In managing the Jupiter Merian Global Equity Absolute Return (GEAR) Fund we in the Jupiter systematic team adopt a highly active approach. However, our approach is very different from traditional actively managed funds, often known as discretionary funds. Rather than employing traditional techniques, such as manually scrutinising company annual reports, meeting management teams, and studying by hand third-party analysis, we use computer-based techniques to analyse huge volumes of publicly available information. This allows us to scrutinise a large universe of global stocks against a number of proprietary stock selection criteria, which we have developed and refined over years. Although GEAR is a systematic fund, the principles on which our stock selection criteria are based are very intuitive, and easily understood by investors. They include well-known principles such as share price value, balance sheet quality, company growth characteristics, efficient use of capital, analyst sentiment and supportive market trends.
Our investment process is data-led, rather than opinion-led. We apply a disciplined, scientific methodology to testing hypotheses. We believe that systematic investing has an advantage because it is dispassionate rather than, as so much investment is, prone to human bias. Indeed, our process seeks to exploit other investors’ psychological and behavioural biases. We do not believe that markets are efficient, and we seek to exploit the inefficiencies we find. We seek to fine tune and improve our investment process iteratively in a rigorous way over time.
Over recent years we have introduced numerous improvements and enhancements to our investment process. For example, we have broadened the data we analyse. This allows us to achieve greater diversification, we believe. New kinds of information we have incorporated over the last few years include ESG (Environmental, Social & Governance) data, company executive transactions (from regulatory filings), management sentiment (from textual analysis of company earnings calls) and buy side sentiment (from trade and fund flows data).
The diagram above shows some of the main enhancements we have introduced to our investment process over the last few years. In September 2019, we introduced value quality decoupling, which allows greater flexibility within our dynamic valuation stock selection criterion. In total our investment process includes five distinct and diversified stock selection criteria. One of these, which we call ‘dynamic valuation’, seeks to identify shares with attractive valuations. It does this by analysing company data in a similar way to value investors, except that by being systematic it is able to accomplish this at a large scale, analysing the financial metrics of thousands of companies. Our dynamic valuation criterion is emphatically not a generic value factor: it is proprietary. It differs from generic value factors in numerous ways: for example, it also incorporates analysis of the quality of companies, because our studies indicate this can reduce the downside risk of value investing. The introduction of value quality decoupling in 2019 additionally meant we have been better able to navigate periods where both value and quality styles are out of favour. It therefore gives our investment process more flexibility.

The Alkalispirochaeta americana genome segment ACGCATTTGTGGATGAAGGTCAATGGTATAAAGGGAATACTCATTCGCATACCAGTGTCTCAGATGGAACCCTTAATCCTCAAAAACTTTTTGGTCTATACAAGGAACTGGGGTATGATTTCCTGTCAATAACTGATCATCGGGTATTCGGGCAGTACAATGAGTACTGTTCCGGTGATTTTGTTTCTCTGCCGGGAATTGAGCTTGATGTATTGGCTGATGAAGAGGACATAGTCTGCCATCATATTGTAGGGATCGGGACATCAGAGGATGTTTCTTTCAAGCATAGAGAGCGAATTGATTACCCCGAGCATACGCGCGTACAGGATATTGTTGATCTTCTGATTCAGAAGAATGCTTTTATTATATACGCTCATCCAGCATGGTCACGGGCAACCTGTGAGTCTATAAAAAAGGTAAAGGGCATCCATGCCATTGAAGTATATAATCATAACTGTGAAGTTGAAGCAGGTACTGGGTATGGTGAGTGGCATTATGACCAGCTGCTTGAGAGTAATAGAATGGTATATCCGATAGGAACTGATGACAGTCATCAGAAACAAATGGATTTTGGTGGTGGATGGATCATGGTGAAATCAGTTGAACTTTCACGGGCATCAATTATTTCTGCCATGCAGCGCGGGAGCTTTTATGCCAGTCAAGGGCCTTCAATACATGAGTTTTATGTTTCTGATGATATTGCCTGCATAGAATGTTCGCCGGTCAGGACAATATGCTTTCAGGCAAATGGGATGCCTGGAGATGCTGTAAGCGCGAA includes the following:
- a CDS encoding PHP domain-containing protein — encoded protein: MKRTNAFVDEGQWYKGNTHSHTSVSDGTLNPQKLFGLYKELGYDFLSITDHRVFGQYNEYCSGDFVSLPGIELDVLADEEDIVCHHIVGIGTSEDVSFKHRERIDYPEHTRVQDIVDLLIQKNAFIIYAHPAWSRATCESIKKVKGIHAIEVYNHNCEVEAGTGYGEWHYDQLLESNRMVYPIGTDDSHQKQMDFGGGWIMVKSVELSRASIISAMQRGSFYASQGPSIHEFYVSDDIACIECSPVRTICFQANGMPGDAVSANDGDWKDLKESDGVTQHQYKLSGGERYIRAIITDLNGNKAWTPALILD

Our allocation to the five stock selection criteria is not static, but dynamic – it changes over time, responding to our measurements of the market environment. Also in September 2019, we enhanced our consideration of conditional downside risk, designed to improve how we weigh the risk of factors in different types of market environment. Both our value quality decoupling enhancement and our conditional downside risk improvement allow our dynamic weighting scheme to operate with greater flexibility and responsiveness.
In September 2019 and January 2020, we made two important enhancements to our portfolio construction and risk management framework. In September 2019, we introduced an additional statistical risk model. A Principal Component Analysis (PCA) model, this bolsters our existing factor-based risk model framework and helps us to capture time varying risks understand large, complex data sets with many dimensions. The new model can automatically identify and control transitory sources of risk without the need to prespecify them, such as those driven by geopolitics and macroeconomics. In January 2020, we introduced revised constraints, enhancements to how country, sector and industry effects are controlled at the factor design stage, as well as at the portfolio construction stage, with the aim of improving risk-adjusted returns.